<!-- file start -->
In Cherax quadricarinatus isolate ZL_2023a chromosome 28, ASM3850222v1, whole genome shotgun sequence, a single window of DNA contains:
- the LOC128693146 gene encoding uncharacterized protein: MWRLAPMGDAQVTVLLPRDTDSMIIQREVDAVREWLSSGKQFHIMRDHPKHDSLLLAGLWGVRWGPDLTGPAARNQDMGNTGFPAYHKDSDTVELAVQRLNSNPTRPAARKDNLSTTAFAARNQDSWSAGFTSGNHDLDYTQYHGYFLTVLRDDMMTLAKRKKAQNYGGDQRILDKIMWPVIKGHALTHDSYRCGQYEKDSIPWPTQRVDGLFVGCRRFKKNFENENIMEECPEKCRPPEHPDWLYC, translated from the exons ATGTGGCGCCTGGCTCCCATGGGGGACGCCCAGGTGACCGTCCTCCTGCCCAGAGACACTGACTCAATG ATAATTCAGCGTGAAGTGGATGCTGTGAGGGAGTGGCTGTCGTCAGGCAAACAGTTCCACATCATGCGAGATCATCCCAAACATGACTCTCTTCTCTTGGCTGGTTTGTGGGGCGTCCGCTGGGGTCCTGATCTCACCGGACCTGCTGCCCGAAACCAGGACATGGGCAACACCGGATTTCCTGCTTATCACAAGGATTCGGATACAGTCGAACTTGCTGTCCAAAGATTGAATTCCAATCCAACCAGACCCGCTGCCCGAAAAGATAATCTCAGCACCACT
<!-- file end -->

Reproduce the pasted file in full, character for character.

In Cherax quadricarinatus isolate ZL_2023a chromosome 28, ASM3850222v1, whole genome shotgun sequence, a single window of DNA contains:
- the LOC128693146 gene encoding uncharacterized protein: MWRLAPMGDAQVTVLLPRDTDSMIIQREVDAVREWLSSGKQFHIMRDHPKHDSLLLAGLWGVRWGPDLTGPAARNQDMGNTGFPAYHKDSDTVELAVQRLNSNPTRPAARKDNLSTTAFAARNQDSWSAGFTSGNHDLDYTQYHGYFLTVLRDDMMTLAKRKKAQNYGGDQRILDKIMWPVIKGHALTHDSYRCGQYEKDSIPWPTQRVDGLFVGCRRFKKNFENENIMEECPEKCRPPEHPDWLYC, translated from the exons ATGTGGCGCCTGGCTCCCATGGGGGACGCCCAGGTGACCGTCCTCCTGCCCAGAGACACTGACTCAATG ATAATTCAGCGTGAAGTGGATGCTGTGAGGGAGTGGCTGTCGTCAGGCAAACAGTTCCACATCATGCGAGATCATCCCAAACATGACTCTCTTCTCTTGGCTGGTTTGTGGGGCGTCCGCTGGGGTCCTGATCTCACCGGACCTGCTGCCCGAAACCAGGACATGGGCAACACCGGATTTCCTGCTTATCACAAGGATTCGGATACAGTCGAACTTGCTGTCCAAAGATTGAATTCCAATCCAACCAGACCCGCTGCCCGAAAAGATAATCTCAGCACCACT